(Reuters) – Wall Street’s main indexes posted small gains on Tuesday as bank shares gained in anticipation of an interest rate hike by the Federal Reserve at its two-day policy meeting.
A historic summit between President Donald Trump and North Korean leader Kim Jong Un failed to excite investors as their joint statement offered few details on their pledge to denuclearize the Korean peninsula.
“Markets are skeptical,” said Brad McMillan, chief investment officer for Commonwealth Financial in Waltham, Massachusetts. “This is more of a case of ‘we’ll believe it when we see it’, rather than actually reacting.”
At 10:02 a.m. ET, the Dow Jones Industrial Average was down 20.07 points, or 0.08 percent, at 25,302.24, the S&P 500 was up 1.70 points, or 0.06 percent, at 2,783.70 and the Nasdaq Composite was up 13.85 points, or 0.18 percent, at 7,673.78.
Six of the 11 major S&P sectors were lower, led by a 0.3 percent decline in the healthcare index.
Twitter surged 5.2 percent, providing the biggest boost to the S&P after J.P. Morgan raised its price target by $11 to $50.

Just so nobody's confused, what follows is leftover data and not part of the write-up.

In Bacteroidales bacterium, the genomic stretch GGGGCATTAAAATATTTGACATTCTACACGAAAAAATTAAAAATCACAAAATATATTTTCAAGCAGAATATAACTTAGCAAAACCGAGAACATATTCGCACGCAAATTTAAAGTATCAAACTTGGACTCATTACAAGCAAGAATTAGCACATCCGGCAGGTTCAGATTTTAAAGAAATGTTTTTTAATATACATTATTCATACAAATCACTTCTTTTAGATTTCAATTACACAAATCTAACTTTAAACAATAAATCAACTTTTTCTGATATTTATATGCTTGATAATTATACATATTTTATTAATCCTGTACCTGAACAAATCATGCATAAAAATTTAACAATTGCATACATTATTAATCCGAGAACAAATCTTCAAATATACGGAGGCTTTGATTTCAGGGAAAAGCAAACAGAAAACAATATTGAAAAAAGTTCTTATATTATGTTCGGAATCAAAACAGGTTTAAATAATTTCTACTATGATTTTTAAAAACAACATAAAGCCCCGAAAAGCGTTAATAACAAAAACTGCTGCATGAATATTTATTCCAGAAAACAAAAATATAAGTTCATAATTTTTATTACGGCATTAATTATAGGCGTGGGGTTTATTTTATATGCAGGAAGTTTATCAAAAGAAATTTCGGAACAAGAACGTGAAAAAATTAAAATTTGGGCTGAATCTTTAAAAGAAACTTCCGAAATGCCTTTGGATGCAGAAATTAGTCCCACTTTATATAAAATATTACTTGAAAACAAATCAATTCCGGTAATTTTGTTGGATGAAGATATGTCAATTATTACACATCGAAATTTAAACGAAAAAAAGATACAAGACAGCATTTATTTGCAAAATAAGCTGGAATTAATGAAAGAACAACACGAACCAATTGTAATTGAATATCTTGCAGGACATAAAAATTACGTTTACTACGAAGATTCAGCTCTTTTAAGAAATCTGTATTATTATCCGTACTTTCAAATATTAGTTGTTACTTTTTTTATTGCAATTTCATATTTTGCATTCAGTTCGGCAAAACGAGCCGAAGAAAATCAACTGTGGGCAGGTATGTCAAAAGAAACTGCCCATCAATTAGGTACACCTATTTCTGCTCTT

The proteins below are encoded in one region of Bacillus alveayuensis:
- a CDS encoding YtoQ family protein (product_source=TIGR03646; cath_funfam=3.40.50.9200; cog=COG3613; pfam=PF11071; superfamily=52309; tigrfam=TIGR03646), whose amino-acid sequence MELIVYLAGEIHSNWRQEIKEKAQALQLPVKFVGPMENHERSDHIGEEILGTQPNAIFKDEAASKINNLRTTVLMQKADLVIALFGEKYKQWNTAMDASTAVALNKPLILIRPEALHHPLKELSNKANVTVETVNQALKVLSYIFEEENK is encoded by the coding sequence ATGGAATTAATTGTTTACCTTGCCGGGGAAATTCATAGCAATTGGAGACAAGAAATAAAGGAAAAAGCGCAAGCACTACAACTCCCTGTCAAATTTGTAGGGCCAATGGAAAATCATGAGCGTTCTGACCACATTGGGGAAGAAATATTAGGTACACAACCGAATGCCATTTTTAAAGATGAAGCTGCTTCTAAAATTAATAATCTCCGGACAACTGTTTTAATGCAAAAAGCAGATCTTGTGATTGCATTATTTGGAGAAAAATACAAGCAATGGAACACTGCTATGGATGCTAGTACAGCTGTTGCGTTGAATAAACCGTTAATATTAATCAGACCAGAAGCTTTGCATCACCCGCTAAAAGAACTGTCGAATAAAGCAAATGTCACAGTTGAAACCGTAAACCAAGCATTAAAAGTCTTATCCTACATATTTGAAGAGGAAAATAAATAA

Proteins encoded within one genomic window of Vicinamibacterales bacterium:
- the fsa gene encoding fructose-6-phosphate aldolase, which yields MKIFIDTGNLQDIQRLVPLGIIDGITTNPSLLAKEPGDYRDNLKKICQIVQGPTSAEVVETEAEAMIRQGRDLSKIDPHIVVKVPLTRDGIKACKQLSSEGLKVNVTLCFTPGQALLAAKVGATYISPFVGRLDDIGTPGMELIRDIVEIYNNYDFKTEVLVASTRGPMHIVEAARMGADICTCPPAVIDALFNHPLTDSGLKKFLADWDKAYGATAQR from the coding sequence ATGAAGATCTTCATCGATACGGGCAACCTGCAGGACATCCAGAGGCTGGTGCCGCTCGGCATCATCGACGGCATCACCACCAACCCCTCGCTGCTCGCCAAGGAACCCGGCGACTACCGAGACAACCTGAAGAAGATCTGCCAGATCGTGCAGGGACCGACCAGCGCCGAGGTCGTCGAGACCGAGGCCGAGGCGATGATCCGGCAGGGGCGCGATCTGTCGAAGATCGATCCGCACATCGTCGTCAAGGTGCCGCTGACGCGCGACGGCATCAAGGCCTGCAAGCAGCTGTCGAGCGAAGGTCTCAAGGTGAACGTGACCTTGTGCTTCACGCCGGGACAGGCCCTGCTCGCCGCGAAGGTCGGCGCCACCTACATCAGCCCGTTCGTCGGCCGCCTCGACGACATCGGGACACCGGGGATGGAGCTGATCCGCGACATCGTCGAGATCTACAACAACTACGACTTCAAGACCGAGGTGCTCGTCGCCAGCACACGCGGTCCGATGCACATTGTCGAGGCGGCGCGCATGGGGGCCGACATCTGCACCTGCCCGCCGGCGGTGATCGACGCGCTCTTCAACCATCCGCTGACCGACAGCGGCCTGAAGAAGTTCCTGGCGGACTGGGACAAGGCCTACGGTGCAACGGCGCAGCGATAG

Tesla surged 3.4 percent after Keybanc raised its estimates for Model 3 deliveries for the second quarter and full-year.
The S&P banks index rose 0.5 percent, led by JPMorgan and Wells Fargo.
The Fed is widely expected to raise interest rates for the second time this year.
Investors are focused on how the U.S. central bank characterizes its monetary policy as borrowing costs return to more normal levels, while also looking for hints if the Fed would move to raise rates three or four times this year.
“The market would take two more in stride. The last time, the Fed was pretty evenly split (on three or four rate hikes). There would be a shift, but only a shift at the margins, which would be interpreted as a sign of the economy continuing to strengthen.”
Economic data showed U.S. consumer prices rose marginally in May amid a slowdown in the pace of increases in the cost of gasoline, pointing to moderate inflation pressures.
With inflation flirting with the Fed’s 2 percent target, policymakers have in recent days signaled they would not be too concerned if it overshot the target.
Advancing issues outnumbered decliners by a 1.09-to-1 ratio on the NYSE. Advancing issues outnumbered decliners by a 1.17-to-1 ratio on the Nasdaq.
The S&P index recorded 22 new 52-week highs and one new lows, while the Nasdaq recorded 75 new highs and 11 new lows.
Reporting by Sruthi Shankar in Bengaluru; Editing by Anil D’Silva
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